Bombardier’s CSeries back in the air

CSeries flight test vehicle two (FTV2)
CSeries flight test vehicle two (FTV2) (© Bombardier Aircraft)

Bombardier Commercial Aircraft confirmed that the CSeries aircraft resumed flight testing with flight test vehicle two (FTV2) taking flight on Sunday (Sept 7th) at Bombardier’s facility in Mirabel, Québec.

The flight follows an in-depth review and analysis of the engine-related incident that occurred during stationary ground maintenance testing involving CSeries aircraft FTV1 on May 29 at the Mirabel facility. Pratt and Whitney alongside Bombardier, has taken appropriate measures to address the issue, including the modification of the engine’s oil lubrication system.

“We are pleased to see the CSeries aircraft back in the air. The geared turbofan (GTF) engine has over 10,000 hours of ground and flight testing and we’re confident that it will enter into service meeting or exceeding the fuel burn, emissions, thrust and noise specifications, as promised by Pratt & Whitney,” said Rob Dewar, Vice President, CSeries Aircraft Program, Bombardier Commercial Aircraft.

The CSeries aircraft’s entry-into-service remains on track for the second half of 2015.

CSeries aircraft

The CSeries aircraft is specifically designed for the 100- to 149-seat, single-aisle market. Benefitting from a clean-sheet design that includes leading-edge technology and systems integration, advanced materials and latest-generation aerodynamics, the CSeries aircraft offer a 15 per cent cash operating cost advantage, a 20 per cent fuel burn advantage, exceptional operational flexibility, widebody comfort and an unmatched environmental and noise footprint.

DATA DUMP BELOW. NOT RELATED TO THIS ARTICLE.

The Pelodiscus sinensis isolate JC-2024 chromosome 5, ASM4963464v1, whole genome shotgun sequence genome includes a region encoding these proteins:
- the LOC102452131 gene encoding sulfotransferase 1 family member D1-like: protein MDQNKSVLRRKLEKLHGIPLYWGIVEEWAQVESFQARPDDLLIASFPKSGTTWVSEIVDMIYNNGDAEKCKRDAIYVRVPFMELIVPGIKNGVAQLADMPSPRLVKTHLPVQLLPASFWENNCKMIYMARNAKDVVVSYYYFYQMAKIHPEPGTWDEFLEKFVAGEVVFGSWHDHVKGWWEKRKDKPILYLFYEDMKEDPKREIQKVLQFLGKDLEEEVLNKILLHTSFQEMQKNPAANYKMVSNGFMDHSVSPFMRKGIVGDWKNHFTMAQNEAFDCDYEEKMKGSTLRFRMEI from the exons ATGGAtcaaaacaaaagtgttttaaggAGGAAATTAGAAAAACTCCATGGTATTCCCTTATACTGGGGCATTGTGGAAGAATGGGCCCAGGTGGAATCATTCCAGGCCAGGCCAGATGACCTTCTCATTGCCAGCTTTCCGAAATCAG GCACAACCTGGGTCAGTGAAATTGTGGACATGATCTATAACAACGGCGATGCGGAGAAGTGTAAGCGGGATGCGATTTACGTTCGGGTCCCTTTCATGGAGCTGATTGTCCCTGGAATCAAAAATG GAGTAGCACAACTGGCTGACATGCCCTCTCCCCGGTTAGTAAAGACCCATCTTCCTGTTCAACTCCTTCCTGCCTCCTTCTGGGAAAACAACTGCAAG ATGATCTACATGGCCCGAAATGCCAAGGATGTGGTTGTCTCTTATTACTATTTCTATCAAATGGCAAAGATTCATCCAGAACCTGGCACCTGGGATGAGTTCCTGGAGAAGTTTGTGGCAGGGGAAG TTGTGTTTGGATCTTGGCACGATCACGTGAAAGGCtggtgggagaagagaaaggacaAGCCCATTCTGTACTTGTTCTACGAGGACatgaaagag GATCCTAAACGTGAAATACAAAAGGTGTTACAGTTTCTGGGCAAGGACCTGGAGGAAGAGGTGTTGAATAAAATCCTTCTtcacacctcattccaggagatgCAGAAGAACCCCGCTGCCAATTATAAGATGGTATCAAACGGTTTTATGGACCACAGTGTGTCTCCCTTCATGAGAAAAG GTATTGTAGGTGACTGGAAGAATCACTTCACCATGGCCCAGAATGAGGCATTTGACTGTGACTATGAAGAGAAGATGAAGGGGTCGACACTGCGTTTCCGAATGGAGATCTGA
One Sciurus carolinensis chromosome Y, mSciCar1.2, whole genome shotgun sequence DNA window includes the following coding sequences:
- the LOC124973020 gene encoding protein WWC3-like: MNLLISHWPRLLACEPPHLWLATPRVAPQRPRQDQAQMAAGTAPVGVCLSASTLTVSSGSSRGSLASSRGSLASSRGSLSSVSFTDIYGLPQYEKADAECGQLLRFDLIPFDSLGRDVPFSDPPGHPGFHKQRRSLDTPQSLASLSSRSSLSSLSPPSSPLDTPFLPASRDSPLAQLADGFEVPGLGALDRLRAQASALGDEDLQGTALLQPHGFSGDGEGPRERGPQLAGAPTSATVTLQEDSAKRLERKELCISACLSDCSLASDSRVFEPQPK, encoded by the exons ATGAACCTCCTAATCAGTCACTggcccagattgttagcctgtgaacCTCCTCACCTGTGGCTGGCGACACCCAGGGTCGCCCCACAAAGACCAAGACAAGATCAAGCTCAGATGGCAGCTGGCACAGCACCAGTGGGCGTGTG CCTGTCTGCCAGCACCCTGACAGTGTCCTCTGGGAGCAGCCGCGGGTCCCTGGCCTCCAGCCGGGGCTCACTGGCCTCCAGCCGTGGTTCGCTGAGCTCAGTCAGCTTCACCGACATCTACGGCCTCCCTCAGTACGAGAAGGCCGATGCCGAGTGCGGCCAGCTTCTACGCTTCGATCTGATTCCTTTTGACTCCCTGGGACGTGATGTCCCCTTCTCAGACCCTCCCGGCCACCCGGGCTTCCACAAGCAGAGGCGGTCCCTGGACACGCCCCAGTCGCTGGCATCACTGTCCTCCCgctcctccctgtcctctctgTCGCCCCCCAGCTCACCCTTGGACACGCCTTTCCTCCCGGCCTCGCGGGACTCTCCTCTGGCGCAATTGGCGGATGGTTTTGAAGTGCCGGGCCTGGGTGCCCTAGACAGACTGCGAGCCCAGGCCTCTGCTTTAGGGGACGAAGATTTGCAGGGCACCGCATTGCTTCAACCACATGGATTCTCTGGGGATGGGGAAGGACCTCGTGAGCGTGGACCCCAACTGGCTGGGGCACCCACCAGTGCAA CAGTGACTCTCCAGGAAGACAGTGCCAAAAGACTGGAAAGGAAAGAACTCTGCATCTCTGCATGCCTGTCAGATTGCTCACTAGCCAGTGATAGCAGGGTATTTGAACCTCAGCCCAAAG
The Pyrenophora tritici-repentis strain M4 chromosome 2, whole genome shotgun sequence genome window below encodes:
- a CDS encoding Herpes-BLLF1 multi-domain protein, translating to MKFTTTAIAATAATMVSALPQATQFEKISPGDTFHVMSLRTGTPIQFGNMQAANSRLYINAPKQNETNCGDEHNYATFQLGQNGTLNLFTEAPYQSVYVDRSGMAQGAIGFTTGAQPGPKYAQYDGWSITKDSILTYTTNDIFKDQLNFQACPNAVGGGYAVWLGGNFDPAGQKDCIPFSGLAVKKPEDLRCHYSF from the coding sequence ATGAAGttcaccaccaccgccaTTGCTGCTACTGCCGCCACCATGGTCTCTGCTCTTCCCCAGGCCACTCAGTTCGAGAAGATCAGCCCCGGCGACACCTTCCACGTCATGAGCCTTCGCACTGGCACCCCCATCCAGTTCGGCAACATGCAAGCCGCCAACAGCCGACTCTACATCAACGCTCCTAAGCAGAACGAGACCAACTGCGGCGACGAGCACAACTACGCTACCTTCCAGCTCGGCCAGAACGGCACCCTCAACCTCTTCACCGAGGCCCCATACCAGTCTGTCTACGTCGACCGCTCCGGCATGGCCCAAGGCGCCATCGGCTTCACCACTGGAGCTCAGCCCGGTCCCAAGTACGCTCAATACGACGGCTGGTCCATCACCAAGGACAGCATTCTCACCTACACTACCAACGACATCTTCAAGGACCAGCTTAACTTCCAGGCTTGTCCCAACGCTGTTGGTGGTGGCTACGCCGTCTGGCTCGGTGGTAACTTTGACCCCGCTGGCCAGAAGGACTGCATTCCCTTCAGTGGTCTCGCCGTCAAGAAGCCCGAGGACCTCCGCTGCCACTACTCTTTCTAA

The CS100 aircraft offers unmatched flexibility for many airline business models and is an ideal solution for hot-and-high and city-centre airport operations.

The CS300 aircraft offers the best seat-mile cost in its category, making it the most profitable solution for mid-sized markets with up to 150 passengers per flight, and ideal for a range of routes from short-haul to longer transcontinental markets. With the extra capacity seating option, which provides up to 160 seats, the CS300 aircraft’s productivity further improves – offering airlines an average of four per cent additional cash operating cost advantage per seat.

Bombardier has booked orders and commitments for 513 CSeries aircraft, which include firm orders for 203 CSeries airliners. One of the customers is the Lufthansa Group. The german company ordered CSeries for their swiss subsidiary Swiss Air Lines. There the new twin jets should replace the old Avro-Jets.

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